Warren refused to address the explosive feud as she campaigned in recent days.
At the same time, she stepped deeper into the ideological fight between the progressive and moderate wings of the party, raising questions about former Vice President Joe Biden's commitment to Social Security.
Biden, who has been at the center of heated attacks related to race, gender and ideology for much of the last year, is trying to finish the run-up to Iowa highlighting unity as a core element in his closing message, according to senior adviser Anita Dunn. Biden has said repeatedly that should he not become his party's nominee, he would endorse the person who is and work to help him or her in whatever way he could.
“He believes the risk is too high for Democrats to form a circular firing squad,” Dunn said.
Pete Buttigieg, the 38-year-old former mayor of South Bend, Indiana, also embraced an optimistic tone as he courted Iowa voters in recent days, casting himself as best positioned to take down Trump and to unify the nation afterward.
“In this most divided moment, there is more unity than you would think," Buttigieg declared Sunday in Pella, Iowa. "Not that any two people would agree on everything. But we can agree on where we need to head in this country. We can agree on the problems that need to be solved. We can agree to come together to solve them.”
Sanders did not face voters on Tuesday, forced instead to join Warren and the rest of his Senate colleagues on Capitol Hill for the first day of Trump's Senate impeachment trial.
Sanders' chief strategist Jeff Weaver said that unity would also serve as a core plank in his message heading into Iowa, although with 13 days to go before voting begins, he warned that it was too soon to declare a definitive closing message. Sanders has not shied away from attacking his Democratic rivals, particularly Biden, on issues like trade, health care and foreign policy.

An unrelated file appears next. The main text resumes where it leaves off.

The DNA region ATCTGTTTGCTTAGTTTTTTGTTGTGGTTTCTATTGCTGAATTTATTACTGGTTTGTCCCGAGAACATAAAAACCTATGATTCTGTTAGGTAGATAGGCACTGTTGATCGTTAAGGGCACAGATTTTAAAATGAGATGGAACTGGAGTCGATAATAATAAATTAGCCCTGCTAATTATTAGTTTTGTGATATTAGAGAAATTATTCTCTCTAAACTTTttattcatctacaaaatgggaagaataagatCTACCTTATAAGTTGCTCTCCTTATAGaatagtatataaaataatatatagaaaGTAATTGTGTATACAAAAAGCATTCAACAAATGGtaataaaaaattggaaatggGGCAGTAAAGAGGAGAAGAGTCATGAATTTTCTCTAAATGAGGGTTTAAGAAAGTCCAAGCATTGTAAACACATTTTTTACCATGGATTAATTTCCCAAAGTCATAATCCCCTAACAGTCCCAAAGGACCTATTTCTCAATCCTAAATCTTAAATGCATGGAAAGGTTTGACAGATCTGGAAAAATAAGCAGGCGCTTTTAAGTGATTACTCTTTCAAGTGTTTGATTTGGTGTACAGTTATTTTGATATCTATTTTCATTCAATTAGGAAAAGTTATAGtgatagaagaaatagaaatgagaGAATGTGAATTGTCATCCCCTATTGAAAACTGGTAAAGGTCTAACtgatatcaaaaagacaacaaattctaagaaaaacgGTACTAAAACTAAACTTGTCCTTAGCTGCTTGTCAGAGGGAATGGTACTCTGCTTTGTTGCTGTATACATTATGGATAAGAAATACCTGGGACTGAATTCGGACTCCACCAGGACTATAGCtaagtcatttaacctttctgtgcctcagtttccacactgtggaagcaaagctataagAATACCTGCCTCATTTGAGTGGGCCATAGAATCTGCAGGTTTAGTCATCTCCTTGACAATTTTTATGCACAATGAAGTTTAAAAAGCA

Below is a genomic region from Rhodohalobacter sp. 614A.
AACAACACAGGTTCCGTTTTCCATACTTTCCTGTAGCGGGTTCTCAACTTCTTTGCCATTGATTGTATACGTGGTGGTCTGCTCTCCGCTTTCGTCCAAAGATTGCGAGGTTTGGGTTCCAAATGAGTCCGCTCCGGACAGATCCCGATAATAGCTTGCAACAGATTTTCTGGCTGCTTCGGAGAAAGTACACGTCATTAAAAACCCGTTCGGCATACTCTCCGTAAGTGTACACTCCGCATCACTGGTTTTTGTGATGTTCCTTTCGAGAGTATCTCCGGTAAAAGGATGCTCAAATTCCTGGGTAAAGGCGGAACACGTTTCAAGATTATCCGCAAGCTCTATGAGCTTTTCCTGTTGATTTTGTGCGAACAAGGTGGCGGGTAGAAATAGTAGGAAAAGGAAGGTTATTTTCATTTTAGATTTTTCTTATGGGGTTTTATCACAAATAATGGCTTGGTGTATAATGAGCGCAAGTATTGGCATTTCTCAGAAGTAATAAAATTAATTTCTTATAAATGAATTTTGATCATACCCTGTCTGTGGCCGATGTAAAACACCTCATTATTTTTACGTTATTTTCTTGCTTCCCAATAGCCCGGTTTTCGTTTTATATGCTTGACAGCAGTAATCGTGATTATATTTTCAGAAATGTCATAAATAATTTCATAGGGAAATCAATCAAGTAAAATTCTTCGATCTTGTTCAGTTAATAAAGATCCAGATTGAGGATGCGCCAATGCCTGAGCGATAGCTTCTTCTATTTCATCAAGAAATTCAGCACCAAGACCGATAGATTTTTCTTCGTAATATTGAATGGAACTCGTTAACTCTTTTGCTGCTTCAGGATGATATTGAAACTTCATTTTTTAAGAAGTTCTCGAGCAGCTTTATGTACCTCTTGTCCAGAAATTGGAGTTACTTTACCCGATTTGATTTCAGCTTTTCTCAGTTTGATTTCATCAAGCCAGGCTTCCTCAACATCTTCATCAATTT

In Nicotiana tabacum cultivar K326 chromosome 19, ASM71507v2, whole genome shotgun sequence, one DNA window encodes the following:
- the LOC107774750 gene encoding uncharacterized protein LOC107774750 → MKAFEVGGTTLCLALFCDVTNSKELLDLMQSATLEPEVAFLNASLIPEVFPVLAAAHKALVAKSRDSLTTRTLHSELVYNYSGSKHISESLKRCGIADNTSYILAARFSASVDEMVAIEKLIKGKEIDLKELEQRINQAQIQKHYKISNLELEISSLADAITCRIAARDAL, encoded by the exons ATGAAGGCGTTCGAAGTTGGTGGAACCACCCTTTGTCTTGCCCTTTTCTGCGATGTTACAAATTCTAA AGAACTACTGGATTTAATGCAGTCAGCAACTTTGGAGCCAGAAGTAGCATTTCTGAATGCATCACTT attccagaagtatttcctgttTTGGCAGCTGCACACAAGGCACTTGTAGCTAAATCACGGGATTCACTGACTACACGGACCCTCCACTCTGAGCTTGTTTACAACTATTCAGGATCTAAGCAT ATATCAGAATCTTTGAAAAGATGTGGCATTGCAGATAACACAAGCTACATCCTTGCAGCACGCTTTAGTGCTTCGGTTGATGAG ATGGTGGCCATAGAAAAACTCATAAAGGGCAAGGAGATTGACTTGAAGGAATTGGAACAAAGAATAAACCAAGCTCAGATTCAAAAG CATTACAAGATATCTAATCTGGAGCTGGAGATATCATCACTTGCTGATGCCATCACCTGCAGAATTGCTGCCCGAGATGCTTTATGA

“In terms of the caucus, we’re still a long ways away,” Weaver said. “Things can change even in the final days.”
Indeed, Sanders is trudging toward caucus day through conflicts with several Democratic critics. He has long insisted that he does not engage in personal attacks, but Sanders was forced to apologize Monday for an opinion article penned by a key supporter and promoted by his campaign that described Biden as corrupt.
“It is absolutely not my view that Joe is corrupt in any way. And I'm sorry that that op-ed appeared,” Sanders told CBS.
Democratic strategist Jesse Ferguson, a former Clinton campaign aide, described “vigorous debate over the issues” as a healthy and helpful part of the primary process that can be used to energize the Democratic Party's diverse coalition.
“What can do damage,” Ferguson said, “is when you’re making real character attacks rather than policy attacks — things that will linger into the general election and play into Trump’s message.”
Ferguson's fears were playing out at a Biden campaign event Tuesday in Ames, Iowa, where 70-year-old Democrat Linda Lettow said she was worried about her party's unity heading into November. Yet she agreed with Clinton's criticism of Sanders, calling the Vermont senator the biggest threat to party cohesion and blaming him for not working hard enough to help Clinton in 2016.
"Why would she like him?" Lettow said of the independent senator. “He's not even an actual Democrat."
Associated Press writers Thomas Beaumont in Mount Pleasant, Iowa, and Bill Barrow in Ames, Iowa, contributed to this report.